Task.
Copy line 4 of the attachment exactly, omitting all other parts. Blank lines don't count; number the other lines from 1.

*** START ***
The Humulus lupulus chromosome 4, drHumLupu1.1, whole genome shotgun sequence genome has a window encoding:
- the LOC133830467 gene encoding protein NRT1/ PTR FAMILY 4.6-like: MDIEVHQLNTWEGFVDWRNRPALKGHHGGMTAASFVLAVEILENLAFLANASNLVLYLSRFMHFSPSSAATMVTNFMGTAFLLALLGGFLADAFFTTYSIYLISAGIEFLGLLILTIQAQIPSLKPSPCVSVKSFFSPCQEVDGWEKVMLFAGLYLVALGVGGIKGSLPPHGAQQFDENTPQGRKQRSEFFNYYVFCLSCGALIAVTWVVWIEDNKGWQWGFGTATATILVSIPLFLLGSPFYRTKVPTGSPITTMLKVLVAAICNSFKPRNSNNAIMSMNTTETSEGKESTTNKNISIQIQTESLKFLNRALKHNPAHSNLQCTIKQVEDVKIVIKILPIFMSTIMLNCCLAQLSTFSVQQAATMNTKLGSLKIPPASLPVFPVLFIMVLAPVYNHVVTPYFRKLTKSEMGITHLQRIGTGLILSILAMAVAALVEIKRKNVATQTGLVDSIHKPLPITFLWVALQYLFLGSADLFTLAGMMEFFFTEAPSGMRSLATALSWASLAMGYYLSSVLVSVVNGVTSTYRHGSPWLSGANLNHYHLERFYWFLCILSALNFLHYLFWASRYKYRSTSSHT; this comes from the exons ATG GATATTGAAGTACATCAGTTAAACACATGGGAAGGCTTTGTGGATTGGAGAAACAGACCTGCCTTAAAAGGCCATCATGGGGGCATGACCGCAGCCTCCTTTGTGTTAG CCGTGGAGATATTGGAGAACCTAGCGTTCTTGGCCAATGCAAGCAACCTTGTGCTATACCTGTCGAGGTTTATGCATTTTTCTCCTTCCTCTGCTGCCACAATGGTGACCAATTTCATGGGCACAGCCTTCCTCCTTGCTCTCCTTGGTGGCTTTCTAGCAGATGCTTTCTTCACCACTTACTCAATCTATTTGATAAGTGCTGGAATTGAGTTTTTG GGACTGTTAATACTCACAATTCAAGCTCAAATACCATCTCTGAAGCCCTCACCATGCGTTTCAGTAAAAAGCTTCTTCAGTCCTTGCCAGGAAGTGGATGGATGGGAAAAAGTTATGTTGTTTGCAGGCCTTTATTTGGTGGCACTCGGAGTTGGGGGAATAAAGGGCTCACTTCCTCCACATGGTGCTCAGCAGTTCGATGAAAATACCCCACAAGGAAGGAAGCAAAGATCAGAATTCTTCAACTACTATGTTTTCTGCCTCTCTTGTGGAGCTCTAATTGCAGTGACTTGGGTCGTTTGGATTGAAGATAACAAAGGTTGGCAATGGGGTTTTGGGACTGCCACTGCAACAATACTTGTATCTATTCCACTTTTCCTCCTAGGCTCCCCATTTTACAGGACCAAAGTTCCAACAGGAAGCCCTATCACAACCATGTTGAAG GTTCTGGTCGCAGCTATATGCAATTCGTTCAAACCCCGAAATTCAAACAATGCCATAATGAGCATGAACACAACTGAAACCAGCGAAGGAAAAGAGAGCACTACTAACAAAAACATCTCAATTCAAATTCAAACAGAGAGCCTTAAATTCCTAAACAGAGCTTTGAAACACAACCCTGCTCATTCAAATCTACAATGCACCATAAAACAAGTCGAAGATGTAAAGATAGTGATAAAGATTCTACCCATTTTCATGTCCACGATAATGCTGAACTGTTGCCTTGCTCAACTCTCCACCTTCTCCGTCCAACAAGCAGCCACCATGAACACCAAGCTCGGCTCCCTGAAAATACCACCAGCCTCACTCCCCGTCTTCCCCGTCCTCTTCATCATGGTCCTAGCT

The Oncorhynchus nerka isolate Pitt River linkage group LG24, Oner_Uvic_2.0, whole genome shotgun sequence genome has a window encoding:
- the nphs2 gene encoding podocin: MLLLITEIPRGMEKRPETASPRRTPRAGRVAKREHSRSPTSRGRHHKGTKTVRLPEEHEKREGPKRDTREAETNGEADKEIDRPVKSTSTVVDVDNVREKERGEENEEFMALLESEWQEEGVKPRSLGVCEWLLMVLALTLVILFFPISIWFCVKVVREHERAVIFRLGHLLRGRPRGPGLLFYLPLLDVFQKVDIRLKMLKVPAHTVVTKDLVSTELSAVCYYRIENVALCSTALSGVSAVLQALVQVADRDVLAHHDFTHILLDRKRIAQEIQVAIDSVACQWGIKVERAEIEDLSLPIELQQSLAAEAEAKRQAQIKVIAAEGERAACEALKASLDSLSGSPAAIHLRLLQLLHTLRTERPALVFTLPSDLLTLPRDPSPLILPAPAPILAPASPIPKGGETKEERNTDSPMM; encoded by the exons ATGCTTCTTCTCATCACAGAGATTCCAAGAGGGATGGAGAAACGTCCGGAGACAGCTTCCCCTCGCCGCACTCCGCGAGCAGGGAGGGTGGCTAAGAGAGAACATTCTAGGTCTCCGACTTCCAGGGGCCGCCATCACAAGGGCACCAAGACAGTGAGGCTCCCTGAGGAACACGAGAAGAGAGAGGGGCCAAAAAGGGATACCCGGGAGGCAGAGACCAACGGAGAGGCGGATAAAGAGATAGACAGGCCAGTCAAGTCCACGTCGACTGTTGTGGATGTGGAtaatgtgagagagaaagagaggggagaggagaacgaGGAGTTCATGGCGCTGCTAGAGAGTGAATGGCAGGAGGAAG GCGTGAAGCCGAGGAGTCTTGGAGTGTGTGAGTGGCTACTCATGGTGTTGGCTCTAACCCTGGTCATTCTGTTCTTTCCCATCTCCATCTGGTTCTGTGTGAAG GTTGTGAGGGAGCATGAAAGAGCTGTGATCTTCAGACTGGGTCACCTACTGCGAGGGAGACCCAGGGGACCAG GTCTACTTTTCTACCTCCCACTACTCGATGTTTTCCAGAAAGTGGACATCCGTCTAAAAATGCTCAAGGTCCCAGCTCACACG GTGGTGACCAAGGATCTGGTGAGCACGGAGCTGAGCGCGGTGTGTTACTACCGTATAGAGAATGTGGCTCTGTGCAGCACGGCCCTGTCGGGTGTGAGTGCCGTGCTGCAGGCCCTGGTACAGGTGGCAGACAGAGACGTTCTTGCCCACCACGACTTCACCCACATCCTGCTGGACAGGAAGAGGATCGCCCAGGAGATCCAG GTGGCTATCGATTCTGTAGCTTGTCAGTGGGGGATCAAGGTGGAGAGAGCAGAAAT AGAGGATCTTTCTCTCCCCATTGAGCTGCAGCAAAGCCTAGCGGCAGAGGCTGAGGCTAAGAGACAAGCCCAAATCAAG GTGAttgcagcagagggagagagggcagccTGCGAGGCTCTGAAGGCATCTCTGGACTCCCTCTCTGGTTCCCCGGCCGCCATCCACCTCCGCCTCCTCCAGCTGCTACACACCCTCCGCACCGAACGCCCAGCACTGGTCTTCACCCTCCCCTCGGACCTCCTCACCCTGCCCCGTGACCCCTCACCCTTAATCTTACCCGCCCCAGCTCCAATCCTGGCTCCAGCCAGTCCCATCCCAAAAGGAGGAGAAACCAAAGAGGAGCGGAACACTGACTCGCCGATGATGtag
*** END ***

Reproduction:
- the nphs2 gene encoding podocin: MLLLITEIPRGMEKRPETASPRRTPRAGRVAKREHSRSPTSRGRHHKGTKTVRLPEEHEKREGPKRDTREAETNGEADKEIDRPVKSTSTVVDVDNVREKERGEENEEFMALLESEWQEEGVKPRSLGVCEWLLMVLALTLVILFFPISIWFCVKVVREHERAVIFRLGHLLRGRPRGPGLLFYLPLLDVFQKVDIRLKMLKVPAHTVVTKDLVSTELSAVCYYRIENVALCSTALSGVSAVLQALVQVADRDVLAHHDFTHILLDRKRIAQEIQVAIDSVACQWGIKVERAEIEDLSLPIELQQSLAAEAEAKRQAQIKVIAAEGERAACEALKASLDSLSGSPAAIHLRLLQLLHTLRTERPALVFTLPSDLLTLPRDPSPLILPAPAPILAPASPIPKGGETKEERNTDSPMM; encoded by the exons ATGCTTCTTCTCATCACAGAGATTCCAAGAGGGATGGAGAAACGTCCGGAGACAGCTTCCCCTCGCCGCACTCCGCGAGCAGGGAGGGTGGCTAAGAGAGAACATTCTAGGTCTCCGACTTCCAGGGGCCGCCATCACAAGGGCACCAAGACAGTGAGGCTCCCTGAGGAACACGAGAAGAGAGAGGGGCCAAAAAGGGATACCCGGGAGGCAGAGACCAACGGAGAGGCGGATAAAGAGATAGACAGGCCAGTCAAGTCCACGTCGACTGTTGTGGATGTGGAtaatgtgagagagaaagagaggggagaggagaacgaGGAGTTCATGGCGCTGCTAGAGAGTGAATGGCAGGAGGAAG GCGTGAAGCCGAGGAGTCTTGGAGTGTGTGAGTGGCTACTCATGGTGTTGGCTCTAACCCTGGTCATTCTGTTCTTTCCCATCTCCATCTGGTTCTGTGTGAAG GTTGTGAGGGAGCATGAAAGAGCTGTGATCTTCAGACTGGGTCACCTACTGCGAGGGAGACCCAGGGGACCAG GTCTACTTTTCTACCTCCCACTACTCGATGTTTTCCAGAAAGTGGACATCCGTCTAAAAATGCTCAAGGTCCCAGCTCACACG GTGGTGACCAAGGATCTGGTGAGCACGGAGCTGAGCGCGGTGTGTTACTACCGTATAGAGAATGTGGCTCTGTGCAGCACGGCCCTGTCGGGTGTGAGTGCCGTGCTGCAGGCCCTGGTACAGGTGGCAGACAGAGACGTTCTTGCCCACCACGACTTCACCCACATCCTGCTGGACAGGAAGAGGATCGCCCAGGAGATCCAG GTGGCTATCGATTCTGTAGCTTGTCAGTGGGGGATCAAGGTGGAGAGAGCAGAAAT AGAGGATCTTTCTCTCCCCATTGAGCTGCAGCAAAGCCTAGCGGCAGAGGCTGAGGCTAAGAGACAAGCCCAAATCAAG GTGAttgcagcagagggagagagggcagccTGCGAGGCTCTGAAGGCATCTCTGGACTCCCTCTCTGGTTCCCCGGCCGCCATCCACCTCCGCCTCCTCCAGCTGCTACACACCCTCCGCACCGAACGCCCAGCACTGGTCTTCACCCTCCCCTCGGACCTCCTCACCCTGCCCCGTGACCCCTCACCCTTAATCTTACCCGCCCCAGCTCCAATCCTGGCTCCAGCCAGTCCCATCCCAAAAGGAGGAGAAACCAAAGAGGAGCGGAACACTGACTCGCCGATGATGtag